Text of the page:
For 19 years, the Neighborhood Development Center has been training people in poor neighborhoods in Minneapolis and St. Paul how to start their own businesses.
About half of their clients are immigrants.
Now, the NDC is taking its program to the suburbs, home to a growing number of immigrants.
The idea behind the entrepreneur training program, explains Dean Sanberg, the NDC's development director, is to teach the ins and outs of running a small business to people with skills that could be leveraged into a successful business.
For example, a woman who braids hair out of her basement for her neighbors could open a beauty shop.
"We train low-income entrepreneurs to be able to open up a business, support their families, and in many cases, hire people," Sanberg said.
On Wednesday, 13 aspiring entrepreneurs originally from Somalia and now living in Eden Prairie will graduate from the NDC's Entrepreneur Training program. It's the first suburban class to graduate from the program.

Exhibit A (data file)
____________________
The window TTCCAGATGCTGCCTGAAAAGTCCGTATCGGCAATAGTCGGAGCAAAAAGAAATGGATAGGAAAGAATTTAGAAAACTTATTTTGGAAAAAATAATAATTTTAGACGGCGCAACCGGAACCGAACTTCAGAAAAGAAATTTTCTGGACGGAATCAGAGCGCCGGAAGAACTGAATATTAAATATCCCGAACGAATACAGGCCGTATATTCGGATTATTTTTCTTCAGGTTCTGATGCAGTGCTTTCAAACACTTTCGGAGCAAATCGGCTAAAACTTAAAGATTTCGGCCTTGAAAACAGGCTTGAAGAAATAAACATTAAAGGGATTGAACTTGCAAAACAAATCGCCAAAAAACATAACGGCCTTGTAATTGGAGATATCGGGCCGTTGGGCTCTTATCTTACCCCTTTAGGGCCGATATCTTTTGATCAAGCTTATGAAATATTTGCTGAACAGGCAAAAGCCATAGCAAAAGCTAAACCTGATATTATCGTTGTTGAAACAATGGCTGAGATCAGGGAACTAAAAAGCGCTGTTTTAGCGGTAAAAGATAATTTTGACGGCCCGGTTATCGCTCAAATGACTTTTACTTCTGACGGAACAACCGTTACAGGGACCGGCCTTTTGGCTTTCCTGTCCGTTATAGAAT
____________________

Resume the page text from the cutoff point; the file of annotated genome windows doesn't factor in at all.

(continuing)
Their ideas for businesses include day cares, computer repair stores, coffee shops, clothing stores and restaurants.
"Most of them came in with the passion of wanting to continue their entrepreneurship skills," said Hussein Farah, who taught the students how to write a business plan and provided personal coaching.
"Most either had their own businesses back in their native countries or their families owned businesses," Farah said. "They just want to see if they can pursue that dream [here]."
It's too soon to know which of his students' business ideas may become real storefronts in Eden Prairie, he said.
Since starting the entrepreneurship training program, the NDC has trained more than 4,000 people, and there are currently 525 businesses up and running, Sanberg said.
The NDC's next entrepreneur class will be held in Brooklyn Center, working with West African immigrants.
Allie Shah • 612-673-4488